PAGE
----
The Big Issue: Your pinned tweet is an Orwell quote: “In a time of deceit telling the truth is a revolutionary act.” What does that mean to you?
Joseph Mawle: Facing uncomfortable truths. That’s something that Orwell was renowned for. There are ideas and there are facts, and they are different things. Sometimes the truth is uncomfortable, grizzly, mean, pessimistic, but it’s actually about looking at those facts rather than ideas.
Is it a quote you came across while researching the part?
I can’t say I was a huge fan of his beforehand. I’m not brilliantly well read until I find a purpose to read. On this occasion, it was to find out more about a man whose real name was Eric Blair. There are parts of him that can be quite repellent. He described himself as an odious little snob while he was at Eton. No one’s completely clean, there’s no one perfect. We are imperfect as a species and we continue to be.
Orwell’s last words on his last published statement, relating to 1984, said: “Do not let it happen. It depends on you.”
Do you think Orwell’s name being used as an adjective simplifies somebody who was quite complex?
He is absolutely much more complex. He felt uncomfortable in his own skin. He had this voice that people say was Etonian then, as I understand it, he tried to be a bit estuary. There’s no recordings of him anywhere. From what I researched, Orwell was very conscious of a ruling-class voice suggesting someone looking down on others, and that his writing was to be for everyone. Animal Farm is written so a child could understand the story, just as an adult who’d been through the wars could understand what he was talking about.
Apart from Animal Farm, what other books did you read during production?
Homage to Catalonia, about joining the freedom fighters against fascism in Spain. That’s the other thing about Orwell – he tended to do as well as write about it. But essentially, Orwell is an observer of people, of places, and he doesn’t always get that right. That is the revolutionary element. He is honest about not always being right.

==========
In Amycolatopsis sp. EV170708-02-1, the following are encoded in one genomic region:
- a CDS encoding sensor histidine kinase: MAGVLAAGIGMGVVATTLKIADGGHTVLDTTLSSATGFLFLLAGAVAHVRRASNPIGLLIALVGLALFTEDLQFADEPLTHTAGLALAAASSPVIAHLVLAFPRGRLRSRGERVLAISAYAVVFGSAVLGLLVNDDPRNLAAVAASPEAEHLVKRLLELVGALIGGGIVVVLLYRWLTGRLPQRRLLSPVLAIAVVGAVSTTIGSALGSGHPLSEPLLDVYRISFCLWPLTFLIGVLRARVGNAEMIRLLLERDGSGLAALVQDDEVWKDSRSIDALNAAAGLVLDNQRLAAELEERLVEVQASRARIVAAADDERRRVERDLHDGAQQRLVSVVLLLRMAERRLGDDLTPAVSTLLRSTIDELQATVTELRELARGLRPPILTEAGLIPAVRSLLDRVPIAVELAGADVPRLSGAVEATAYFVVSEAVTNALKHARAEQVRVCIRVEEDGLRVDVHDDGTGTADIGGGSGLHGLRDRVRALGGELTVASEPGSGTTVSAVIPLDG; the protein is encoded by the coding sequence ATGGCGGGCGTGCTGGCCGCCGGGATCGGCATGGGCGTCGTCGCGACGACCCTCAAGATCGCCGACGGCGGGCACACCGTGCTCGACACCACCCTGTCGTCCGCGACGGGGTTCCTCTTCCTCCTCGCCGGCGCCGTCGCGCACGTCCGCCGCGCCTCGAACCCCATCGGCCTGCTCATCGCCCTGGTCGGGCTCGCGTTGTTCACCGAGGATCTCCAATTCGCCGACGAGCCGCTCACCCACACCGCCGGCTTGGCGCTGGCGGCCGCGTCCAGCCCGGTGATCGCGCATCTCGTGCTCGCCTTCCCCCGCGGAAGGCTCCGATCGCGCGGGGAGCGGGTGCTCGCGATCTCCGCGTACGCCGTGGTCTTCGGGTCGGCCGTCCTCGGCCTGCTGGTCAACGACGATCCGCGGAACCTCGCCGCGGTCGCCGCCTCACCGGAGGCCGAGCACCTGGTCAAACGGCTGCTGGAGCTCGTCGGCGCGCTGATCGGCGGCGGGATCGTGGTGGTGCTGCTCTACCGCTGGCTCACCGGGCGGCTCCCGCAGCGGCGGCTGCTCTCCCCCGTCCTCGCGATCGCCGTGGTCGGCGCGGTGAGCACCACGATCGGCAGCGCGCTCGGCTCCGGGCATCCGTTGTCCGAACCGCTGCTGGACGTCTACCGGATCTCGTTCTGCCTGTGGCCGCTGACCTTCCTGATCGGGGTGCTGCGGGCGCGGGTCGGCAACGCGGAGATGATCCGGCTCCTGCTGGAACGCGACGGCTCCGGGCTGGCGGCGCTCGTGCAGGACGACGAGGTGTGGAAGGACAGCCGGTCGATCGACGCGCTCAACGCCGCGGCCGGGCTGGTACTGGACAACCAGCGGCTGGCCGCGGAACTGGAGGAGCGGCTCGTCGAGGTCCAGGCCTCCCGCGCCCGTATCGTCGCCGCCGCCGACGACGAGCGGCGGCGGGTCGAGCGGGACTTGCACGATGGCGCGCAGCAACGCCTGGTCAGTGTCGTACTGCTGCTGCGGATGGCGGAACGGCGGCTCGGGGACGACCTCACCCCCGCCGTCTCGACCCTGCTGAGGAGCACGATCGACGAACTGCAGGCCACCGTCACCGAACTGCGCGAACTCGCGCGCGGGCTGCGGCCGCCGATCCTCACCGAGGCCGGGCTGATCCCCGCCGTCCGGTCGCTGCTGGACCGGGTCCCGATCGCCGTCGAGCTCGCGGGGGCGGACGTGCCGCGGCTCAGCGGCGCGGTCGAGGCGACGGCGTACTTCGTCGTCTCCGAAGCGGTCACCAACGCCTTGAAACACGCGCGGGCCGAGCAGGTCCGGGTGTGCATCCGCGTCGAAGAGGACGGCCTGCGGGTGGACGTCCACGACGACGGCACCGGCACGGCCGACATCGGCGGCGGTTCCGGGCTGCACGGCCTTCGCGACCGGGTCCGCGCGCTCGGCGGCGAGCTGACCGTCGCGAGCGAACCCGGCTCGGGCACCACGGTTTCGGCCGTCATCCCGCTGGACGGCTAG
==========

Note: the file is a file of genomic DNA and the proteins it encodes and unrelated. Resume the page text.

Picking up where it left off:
What was your take on contemporary events from his perspective?
Things are happening now that to a degree he predicted – Cambridge Analytica, the way we are encouraged to vote. We think we are thinking freely but actually it’s somebody finding out that you’re on the fence about something and subliminally adding pieces of information to the point you think that’s your thought. We do go around in circles, and have to hope that the 1920s don’t become the 2020s and we’ll be in the same situation in 2030 as we were in 1930. We are moving away from each other. Nationalism is coming back. What will happen next? What will be allowed to happen next? Racism and xenophobia have been encouraged and people are not listening or having cohesive arguments. There’s no problem with arguing or disagreeing, but it’s important that we that we are able to understand and listen to each other.
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What makes you optimistic?
Orwell’s last words on his last published statement, relating to 1984, said: “Do not let it happen. It depends on you.” That can relate to people like the amazing Greta Thunberg or Extinction Rebellion. People are activating rather than sitting there dormant and pacified by government. People have their own individual thoughts. Social media allows that to spread faster and easier. We just have to learn to use social media with a moral compass of our own.
Mr Jones is in cinemas from February 7